As the years passed, we continued our investigation and research. We read several books and watched documentaries to be more informed. Our readings included Mad in America and Anatomy of an Epidemic.
These books were a huge revelation. For some time we thought, well; maybe we are wrong after all. Maybe this is not significant. But the books proved this wrong; they showed us the importance of being informed. They made us realize that a change needed to be done.
We decided to make a change in our country of Mexico. Because as worrisome as the situation regarding the medication of children is in the US and other countries, it is perhaps more so in Mexico because there is very little controversy surrounding the issue. Although there have been advances, most notably legislation that prohibits mandatory use of medication in schools, few parents, teachers and of course students are aware of the law and fewer still ever voice any concern over the issue at all.
Today, more than four years have passed, and since we are teenagers group, most “professionals” don’t really listen to what we have to say, because they believe were are just a cute project, but nothing relevant. We need to be heard, our voice needs to be heard. Currently we are forming our association with recognized organizations, doctors, neurologists, nutritionists, lawyers, human rights and addiction groups in Mexico in order to become a solid organization to inform people and give them secure and efficient alternatives.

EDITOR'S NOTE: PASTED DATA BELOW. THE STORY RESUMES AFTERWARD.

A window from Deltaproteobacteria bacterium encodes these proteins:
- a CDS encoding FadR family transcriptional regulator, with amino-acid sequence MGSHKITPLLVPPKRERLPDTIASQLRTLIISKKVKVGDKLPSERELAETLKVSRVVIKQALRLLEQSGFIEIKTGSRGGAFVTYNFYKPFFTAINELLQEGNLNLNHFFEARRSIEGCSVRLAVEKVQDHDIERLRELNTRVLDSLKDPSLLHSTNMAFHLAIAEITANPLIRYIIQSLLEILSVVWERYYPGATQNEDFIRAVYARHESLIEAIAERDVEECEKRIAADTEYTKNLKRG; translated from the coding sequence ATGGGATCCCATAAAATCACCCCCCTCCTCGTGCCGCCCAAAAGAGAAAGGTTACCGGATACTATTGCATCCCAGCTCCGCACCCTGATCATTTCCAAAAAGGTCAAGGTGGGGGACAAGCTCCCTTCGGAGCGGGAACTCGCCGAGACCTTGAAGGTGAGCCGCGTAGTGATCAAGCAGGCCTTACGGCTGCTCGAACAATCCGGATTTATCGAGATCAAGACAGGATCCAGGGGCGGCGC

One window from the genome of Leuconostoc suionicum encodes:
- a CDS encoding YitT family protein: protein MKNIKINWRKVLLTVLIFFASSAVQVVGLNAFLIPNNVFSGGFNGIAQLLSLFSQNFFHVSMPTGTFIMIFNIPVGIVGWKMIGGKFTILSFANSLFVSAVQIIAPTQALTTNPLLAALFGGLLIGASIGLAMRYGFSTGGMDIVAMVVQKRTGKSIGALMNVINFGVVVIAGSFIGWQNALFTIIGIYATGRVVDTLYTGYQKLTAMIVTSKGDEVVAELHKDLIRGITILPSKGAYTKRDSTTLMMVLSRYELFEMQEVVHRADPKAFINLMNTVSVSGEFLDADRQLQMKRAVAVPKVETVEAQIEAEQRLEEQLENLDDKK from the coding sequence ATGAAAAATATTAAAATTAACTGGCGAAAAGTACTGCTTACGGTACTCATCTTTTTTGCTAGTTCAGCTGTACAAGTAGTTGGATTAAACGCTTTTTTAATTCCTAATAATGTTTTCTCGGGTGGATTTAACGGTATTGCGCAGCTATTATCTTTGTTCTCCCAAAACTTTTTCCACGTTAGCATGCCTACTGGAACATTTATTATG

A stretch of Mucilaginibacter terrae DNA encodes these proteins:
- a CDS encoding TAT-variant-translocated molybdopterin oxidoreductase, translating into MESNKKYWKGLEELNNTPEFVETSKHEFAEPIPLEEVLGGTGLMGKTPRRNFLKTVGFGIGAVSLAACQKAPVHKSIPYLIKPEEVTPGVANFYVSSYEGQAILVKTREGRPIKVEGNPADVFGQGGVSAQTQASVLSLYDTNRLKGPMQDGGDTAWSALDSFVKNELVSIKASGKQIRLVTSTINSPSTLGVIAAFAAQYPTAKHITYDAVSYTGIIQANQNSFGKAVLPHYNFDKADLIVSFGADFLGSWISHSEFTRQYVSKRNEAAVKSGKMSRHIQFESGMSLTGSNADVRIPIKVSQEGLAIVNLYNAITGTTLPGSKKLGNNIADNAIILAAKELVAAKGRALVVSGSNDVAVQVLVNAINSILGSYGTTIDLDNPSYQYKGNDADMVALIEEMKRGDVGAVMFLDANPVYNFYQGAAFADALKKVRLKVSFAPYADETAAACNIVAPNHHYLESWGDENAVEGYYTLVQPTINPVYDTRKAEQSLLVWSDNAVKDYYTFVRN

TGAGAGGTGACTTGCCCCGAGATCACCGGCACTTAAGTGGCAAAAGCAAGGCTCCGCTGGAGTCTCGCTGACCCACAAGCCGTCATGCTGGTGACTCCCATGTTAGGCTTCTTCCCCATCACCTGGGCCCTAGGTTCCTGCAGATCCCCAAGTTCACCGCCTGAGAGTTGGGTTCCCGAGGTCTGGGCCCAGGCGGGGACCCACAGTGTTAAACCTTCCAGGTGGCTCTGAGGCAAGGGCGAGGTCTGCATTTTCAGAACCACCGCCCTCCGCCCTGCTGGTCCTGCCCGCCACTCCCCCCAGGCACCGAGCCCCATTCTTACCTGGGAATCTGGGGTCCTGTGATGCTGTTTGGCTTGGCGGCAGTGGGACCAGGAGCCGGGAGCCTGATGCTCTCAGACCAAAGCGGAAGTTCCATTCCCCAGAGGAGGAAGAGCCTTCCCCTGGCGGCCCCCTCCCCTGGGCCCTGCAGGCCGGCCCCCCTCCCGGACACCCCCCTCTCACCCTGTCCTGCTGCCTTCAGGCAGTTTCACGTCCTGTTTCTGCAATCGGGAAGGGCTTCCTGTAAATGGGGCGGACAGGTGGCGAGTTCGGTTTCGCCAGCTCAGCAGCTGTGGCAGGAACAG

Our mission is to help people understand the short-term and long-term effects of psychiatric medication on children, to expose the conflicts of interest within the pharmaceutical industry and to reveal their implications on our current health and education systems in Mexico.
People always ask us why are we so into this project. They say it is not our war to fight. Why would we go against all common and accepted beliefs? Why did we want to fight with such an immense and lucrative system, such as the one that exists between the pharmaceuticals and the psychiatric industry. We always respond to this . . . If not us, then who?
“What we do or don’t do right now will affect every generation to come, and too often we do nothing.”
Another question some people ask is why we started this project? Did we lose a loved one or a relative of ours because of psychiatric treatment? The answer is no. None of our relatives have suffered from these treatments, but we wouldn’t want them to. This is the reason we started this project. To inform people about what is hidden from them so they can make more informed and responsible choices about the treatments they blindly accept.
We believe our Indiegogo campaign (https://www.indiegogo.com/projects/teenagers-against-psychiatric-drugs/x/7251751) can help us achieve our mission and inform more people by raising funds that will be used to make a short video explaining the hazardous side effects and the complete information about these drugs.
We hope you can support us. We are in this together. Your fight is our fight.
We are with everyone out there who has suffered unjustly due to the use of these drugs. Let’s spread the word about what is happening!
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Mad in America hosts blogs by a diverse group of writers. These posts are designed to serve as a public forum for a discussion—broadly speaking—of psychiatry and its treatments. The opinions expressed are the writers’ own.